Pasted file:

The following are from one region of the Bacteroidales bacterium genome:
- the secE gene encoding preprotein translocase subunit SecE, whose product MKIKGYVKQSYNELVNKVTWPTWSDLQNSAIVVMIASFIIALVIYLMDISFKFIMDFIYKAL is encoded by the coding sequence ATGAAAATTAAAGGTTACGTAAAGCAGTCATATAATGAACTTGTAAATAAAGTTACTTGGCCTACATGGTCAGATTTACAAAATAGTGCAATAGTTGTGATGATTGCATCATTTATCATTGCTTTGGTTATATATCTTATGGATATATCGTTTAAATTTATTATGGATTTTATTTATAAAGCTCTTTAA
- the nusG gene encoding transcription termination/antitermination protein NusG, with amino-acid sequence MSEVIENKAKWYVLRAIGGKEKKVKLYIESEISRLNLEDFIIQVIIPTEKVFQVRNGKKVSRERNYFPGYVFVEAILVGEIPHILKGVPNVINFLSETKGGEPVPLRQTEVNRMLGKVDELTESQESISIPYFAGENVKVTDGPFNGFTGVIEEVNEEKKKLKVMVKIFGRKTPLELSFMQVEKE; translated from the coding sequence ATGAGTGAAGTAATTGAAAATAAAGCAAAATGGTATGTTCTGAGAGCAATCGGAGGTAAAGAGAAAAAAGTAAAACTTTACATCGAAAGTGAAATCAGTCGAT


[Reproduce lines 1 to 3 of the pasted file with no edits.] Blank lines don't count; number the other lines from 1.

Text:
The following are from one region of the Bacteroidales bacterium genome:
- the secE gene encoding preprotein translocase subunit SecE, whose product MKIKGYVKQSYNELVNKVTWPTWSDLQNSAIVVMIASFIIALVIYLMDISFKFIMDFIYKAL is encoded by the coding sequence ATGAAAATTAAAGGTTACGTAAAGCAGTCATATAATGAACTTGTAAATAAAGTTACTTGGCCTACATGGTCAGATTTACAAAATAGTGCAATAGTTGTGATGATTGCATCATTTATCATTGCTTTGGTTATATATCTTATGGATATATCGTTTAAATTTATTATGGATTTTATTTATAAAGCTCTTTAA
- the nusG gene encoding transcription termination/antitermination protein NusG, with amino-acid sequence MSEVIENKAKWYVLRAIGGKEKKVKLYIESEISRLNLEDFIIQVIIPTEKVFQVRNGKKVSRERNYFPGYVFVEAILVGEIPHILKGVPNVINFLSETKGGEPVPLRQTEVNRMLGKVDELTESQESISIPYFAGENVKVTDGPFNGFTGVIEEVNEEKKKLKVMVKIFGRKTPLELSFMQVEKE; translated from the coding sequence ATGAGTGAAGTAATTGAAAATAAAGCAAAATGGTATGTTCTGAGAGCAATCGGAGGTAAAGAGAAAAAAGTAAAACTTTACATCGAAAGTGAAATCAGTCGAT